The human brain is roughly three times larger than it should be for a species of our body weight. In
addition, the evolution of the brain has not been uniform, with distinct cortical and sub-cortical regions being selected for in different species among mammals, and specifically within primates (T. W. Deacon, 1997; Finlay & Darlington, 1995; J. K. Rilling, 2006; Semendeferi & Damasio, 2000). For example, in primates, some have suggested there has been differential expansion of the frontal and temporal lobes relative to the other lobes and that these changes might reflect specific selection for cortical development in brain regions associated with complex cognition, including language (T. Deacon, 2004; J. K. Rilling & Seligman, 2002; Semendeferi, Armstrong, Schleicher, Zilles, & Van Hoesen, 2001; Semendeferi, Lu, Schenker, & Damasio, 2002).
One of the main challenges in the field of neuroscience is to understand the development and
evolution of the brain in relation to emergent behavioral and cognitive processes that define the human species relative to other primates. Related to this challenge is the quest to understand the role of genetic and non-genetic factors on the development and evolution of the brain in relation to specific behaviors of interest. The main focus of the proposed studies is to begin to address the relationship between the evolution of executive functions, broadly defined, in primates in the context of individual and phylogenetic changes in the brain, notably the prefrontal cortex and associated striatal and limbic system structures. The term "executive function" or "cognitive control" in human cognitive neuroscience reflects the ability to exert meta-control or decision making processes over a number of motivational, emotional and attentional systems. The notion of cognitive control implies that there are top-down systems that exert inhibitory control over more biologically driven motivational or emotional states. This top-down system underlies the ability to shut down or inhibit impulsive behaviors or provide for the ability to foresee reward in the future at the expense of immediate gains (sometimes referred to as delayed gratification) (E. K. Miller, 2000; E. K Miller, 2000), abilities some have suggested are highly advanced and possibly uniquely human (Roberts, 2002).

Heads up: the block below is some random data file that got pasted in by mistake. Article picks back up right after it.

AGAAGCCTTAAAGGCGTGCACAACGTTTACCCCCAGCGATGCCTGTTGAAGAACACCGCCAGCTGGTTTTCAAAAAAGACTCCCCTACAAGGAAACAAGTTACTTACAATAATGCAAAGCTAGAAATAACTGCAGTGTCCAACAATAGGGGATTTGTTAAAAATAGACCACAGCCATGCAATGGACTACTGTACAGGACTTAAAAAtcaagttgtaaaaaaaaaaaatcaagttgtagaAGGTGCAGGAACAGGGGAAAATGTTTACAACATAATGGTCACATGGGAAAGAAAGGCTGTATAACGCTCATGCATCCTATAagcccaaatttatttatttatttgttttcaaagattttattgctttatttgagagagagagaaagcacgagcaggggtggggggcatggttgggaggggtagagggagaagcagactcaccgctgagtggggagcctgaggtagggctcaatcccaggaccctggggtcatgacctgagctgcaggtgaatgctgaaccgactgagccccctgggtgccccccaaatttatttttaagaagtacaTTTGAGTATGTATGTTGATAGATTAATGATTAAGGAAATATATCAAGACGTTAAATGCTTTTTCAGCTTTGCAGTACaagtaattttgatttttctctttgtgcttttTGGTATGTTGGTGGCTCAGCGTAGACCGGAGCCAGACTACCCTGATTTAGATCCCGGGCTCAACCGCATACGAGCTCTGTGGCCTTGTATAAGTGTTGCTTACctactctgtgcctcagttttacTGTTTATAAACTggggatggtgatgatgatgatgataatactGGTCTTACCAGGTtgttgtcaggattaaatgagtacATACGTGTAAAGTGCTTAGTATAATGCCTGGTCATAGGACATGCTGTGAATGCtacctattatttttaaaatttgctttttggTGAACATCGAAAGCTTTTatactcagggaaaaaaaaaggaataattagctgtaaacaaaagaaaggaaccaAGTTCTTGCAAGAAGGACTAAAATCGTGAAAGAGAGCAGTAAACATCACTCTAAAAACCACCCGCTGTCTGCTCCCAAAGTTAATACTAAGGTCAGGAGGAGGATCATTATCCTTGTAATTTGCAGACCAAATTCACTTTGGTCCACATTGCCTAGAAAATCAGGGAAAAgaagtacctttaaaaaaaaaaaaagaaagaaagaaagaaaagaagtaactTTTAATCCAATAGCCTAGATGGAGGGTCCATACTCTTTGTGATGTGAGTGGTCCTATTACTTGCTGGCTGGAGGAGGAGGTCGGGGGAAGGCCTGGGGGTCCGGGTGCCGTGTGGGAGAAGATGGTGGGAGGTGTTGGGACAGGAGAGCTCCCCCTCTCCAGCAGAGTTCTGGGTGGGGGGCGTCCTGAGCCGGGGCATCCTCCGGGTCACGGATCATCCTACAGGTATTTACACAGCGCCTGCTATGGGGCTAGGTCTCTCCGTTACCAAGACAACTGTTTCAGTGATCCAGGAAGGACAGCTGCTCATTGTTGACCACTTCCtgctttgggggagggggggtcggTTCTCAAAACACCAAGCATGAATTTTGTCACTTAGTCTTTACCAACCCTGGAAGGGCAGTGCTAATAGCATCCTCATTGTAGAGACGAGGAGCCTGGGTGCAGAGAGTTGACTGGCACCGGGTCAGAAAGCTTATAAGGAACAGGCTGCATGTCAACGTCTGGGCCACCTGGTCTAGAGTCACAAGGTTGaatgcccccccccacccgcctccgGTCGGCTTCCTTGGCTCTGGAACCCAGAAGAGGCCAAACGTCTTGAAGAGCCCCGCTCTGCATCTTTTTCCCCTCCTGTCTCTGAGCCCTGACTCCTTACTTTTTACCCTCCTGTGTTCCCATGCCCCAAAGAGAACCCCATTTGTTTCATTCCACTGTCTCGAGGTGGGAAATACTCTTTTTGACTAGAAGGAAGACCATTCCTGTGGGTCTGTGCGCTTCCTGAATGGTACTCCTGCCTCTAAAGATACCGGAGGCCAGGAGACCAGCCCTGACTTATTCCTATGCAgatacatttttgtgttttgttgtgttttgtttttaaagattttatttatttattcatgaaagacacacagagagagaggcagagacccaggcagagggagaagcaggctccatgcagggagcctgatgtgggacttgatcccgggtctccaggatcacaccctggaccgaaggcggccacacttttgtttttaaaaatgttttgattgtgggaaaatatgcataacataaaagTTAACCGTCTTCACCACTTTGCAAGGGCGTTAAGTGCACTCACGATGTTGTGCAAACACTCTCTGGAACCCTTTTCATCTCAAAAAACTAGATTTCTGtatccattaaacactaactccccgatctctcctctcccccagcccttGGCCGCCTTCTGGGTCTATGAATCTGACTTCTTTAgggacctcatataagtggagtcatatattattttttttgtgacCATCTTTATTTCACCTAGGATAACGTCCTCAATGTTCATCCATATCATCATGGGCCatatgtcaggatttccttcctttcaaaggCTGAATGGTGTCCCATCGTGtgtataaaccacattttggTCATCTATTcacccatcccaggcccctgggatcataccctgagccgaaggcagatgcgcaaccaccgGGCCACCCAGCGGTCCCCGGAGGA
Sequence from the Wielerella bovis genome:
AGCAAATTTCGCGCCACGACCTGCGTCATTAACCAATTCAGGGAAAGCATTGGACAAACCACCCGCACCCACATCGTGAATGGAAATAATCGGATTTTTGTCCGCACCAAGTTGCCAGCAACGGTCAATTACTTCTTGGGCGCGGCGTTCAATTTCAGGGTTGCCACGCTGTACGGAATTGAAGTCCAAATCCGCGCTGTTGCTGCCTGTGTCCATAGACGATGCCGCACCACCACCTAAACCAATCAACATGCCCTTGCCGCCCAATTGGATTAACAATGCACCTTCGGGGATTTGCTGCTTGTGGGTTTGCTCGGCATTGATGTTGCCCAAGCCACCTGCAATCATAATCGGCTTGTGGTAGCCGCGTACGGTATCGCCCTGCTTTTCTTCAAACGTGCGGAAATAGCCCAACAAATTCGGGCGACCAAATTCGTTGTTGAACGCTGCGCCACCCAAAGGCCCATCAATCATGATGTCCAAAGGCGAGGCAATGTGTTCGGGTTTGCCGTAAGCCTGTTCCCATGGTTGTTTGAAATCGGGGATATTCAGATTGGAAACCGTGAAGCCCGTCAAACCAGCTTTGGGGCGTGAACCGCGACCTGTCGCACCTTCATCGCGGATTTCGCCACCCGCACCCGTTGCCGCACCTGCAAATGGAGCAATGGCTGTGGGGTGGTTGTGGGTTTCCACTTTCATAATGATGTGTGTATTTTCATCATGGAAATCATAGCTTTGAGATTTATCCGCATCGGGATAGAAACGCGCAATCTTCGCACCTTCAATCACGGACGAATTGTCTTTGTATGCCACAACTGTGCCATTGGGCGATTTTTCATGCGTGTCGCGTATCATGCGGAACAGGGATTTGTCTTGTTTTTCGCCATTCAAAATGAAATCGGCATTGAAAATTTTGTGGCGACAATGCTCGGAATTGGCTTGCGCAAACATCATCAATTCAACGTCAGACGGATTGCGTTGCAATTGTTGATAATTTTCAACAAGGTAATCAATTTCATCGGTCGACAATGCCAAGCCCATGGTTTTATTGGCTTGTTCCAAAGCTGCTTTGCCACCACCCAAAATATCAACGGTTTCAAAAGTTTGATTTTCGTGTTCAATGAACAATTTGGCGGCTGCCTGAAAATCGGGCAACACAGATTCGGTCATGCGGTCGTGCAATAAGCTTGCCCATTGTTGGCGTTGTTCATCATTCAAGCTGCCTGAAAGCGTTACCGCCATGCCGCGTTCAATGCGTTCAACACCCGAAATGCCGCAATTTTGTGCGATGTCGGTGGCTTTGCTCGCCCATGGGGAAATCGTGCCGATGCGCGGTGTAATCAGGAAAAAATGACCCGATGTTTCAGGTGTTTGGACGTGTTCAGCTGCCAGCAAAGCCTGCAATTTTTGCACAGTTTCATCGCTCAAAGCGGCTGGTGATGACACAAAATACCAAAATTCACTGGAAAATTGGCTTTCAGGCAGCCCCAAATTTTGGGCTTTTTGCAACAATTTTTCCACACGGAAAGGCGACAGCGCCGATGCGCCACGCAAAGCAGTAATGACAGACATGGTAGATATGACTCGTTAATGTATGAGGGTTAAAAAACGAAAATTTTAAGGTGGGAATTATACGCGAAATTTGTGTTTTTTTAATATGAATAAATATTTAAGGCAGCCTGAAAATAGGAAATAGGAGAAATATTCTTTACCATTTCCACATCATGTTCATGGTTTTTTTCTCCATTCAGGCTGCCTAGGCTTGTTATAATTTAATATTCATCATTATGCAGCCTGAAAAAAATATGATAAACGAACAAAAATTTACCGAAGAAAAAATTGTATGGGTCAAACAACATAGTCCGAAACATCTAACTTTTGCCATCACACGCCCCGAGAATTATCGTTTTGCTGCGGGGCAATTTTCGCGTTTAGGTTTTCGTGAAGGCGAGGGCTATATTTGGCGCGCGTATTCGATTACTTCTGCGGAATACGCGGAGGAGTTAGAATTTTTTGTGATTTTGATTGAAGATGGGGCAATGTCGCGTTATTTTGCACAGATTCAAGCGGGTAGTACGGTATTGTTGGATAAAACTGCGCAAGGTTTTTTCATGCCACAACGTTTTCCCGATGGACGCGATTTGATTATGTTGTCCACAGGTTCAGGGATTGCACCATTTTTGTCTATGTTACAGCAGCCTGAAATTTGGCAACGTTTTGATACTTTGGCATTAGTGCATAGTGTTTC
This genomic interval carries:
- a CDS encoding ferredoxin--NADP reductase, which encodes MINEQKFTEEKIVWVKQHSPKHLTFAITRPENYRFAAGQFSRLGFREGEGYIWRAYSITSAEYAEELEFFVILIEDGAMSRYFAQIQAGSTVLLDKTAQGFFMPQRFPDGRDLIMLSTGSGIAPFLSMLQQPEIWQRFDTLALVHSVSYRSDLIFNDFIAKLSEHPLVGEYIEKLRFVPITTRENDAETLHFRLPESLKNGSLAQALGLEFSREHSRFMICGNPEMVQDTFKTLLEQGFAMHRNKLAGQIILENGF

One heuristic conceptualization of this system has been referred to as the "hot-cool" system of delayed gratification (Metcalfe & Mischel, 1999). In this model, there is the hot "emotional go system" and the cool "know" system characterized as emotionally neutral, contemplative and the seat of self regulation and selfcontrol.
Accordingly, during hominin (and possibly hominoid) evolution, presumably there has been greater
selection for cognitive control (the cool system) over the "hot" emotional, impulsive system.
From a motivational and emotional standpoint, many have suggested that the prefrontal cortex, anterior cingulate and regions within the striatum (notably the caudate) play very important roles in the ability to exert self-control, or to suppress specific kinds of behavioral processes in the presence of pre-potent stimuli that exert strong stimulus control over the subjects' behavior. For example, in humans, there are significant developmental changes in delayed gratification that correspond to increasing maturation and connectivity in the prefrontal cortex, parietal lobe and striatum (Bunge & Wright, 2007; Casey, Getz, & Galvan, 2008).
Clinical studies further support the role of prefrontal cortex in cognitive or executive control. Individuals with lesions in prefrontal cortex and associated limbic system and striatum structures have been described as stimulus bound; that is, their behavior is captured by immediate prepotent stimuli that reflexively elicit strong reactions and they are unable to override these impulsive behaviors and engage in behaviors that result in reward at later points in time (Bechara, Tranel, & Damasio, 2000; E. K Miller, 2000; Sax et al., 1999).
Arguably, one of the most pronounced clinical manifestations of disrupted executive functions are
patients diagnosed as attention-deficit hyperactivity disorder (ADHD). Though executive functions are
broadly defined in the human neuropsychological literature, many have argued that the central behavioral problem of most ADHD individuals is a breakdown in behavioral inhibition (Baird, Stevenson, & Williams, 2000; R. A. Barkley, 1997; R. A. Barkley, 2001) that expresses itself behaviorally as poor self-control and impulsivity. There is considerable overlap in the neural correlates of executive function and in the comparison of ADHD and non-ADHD adult and child populations including prefrontal cortex, anterior cingulate and region of the striatum (caudate and putamen). For instance, meta-analyses of studies of structural brain differences between ADHD individuals and controls have revealed significant differences in the volume and lateralization of the prefrontal cortex, cerebellum, splenium of the corpus callosum and caudate (Casey et al., 1997; Mostofsky, Cooper, Kates, Denckia, & Kaufmann, 2002; Valera, Faraone,
Murray, & Seidman, 2007). It has been shown that damage to the right frontal cortex is associated with deficits in working memory as well as response inhibition, a pattern of results similarly observed in adults with ADHD (Clark et al., 2007). It is of note that ADHD is significantly more prevalent in males than females and a recent review of the studies on delay of gratification showed that women were significantly better than men (Silverman, 2003).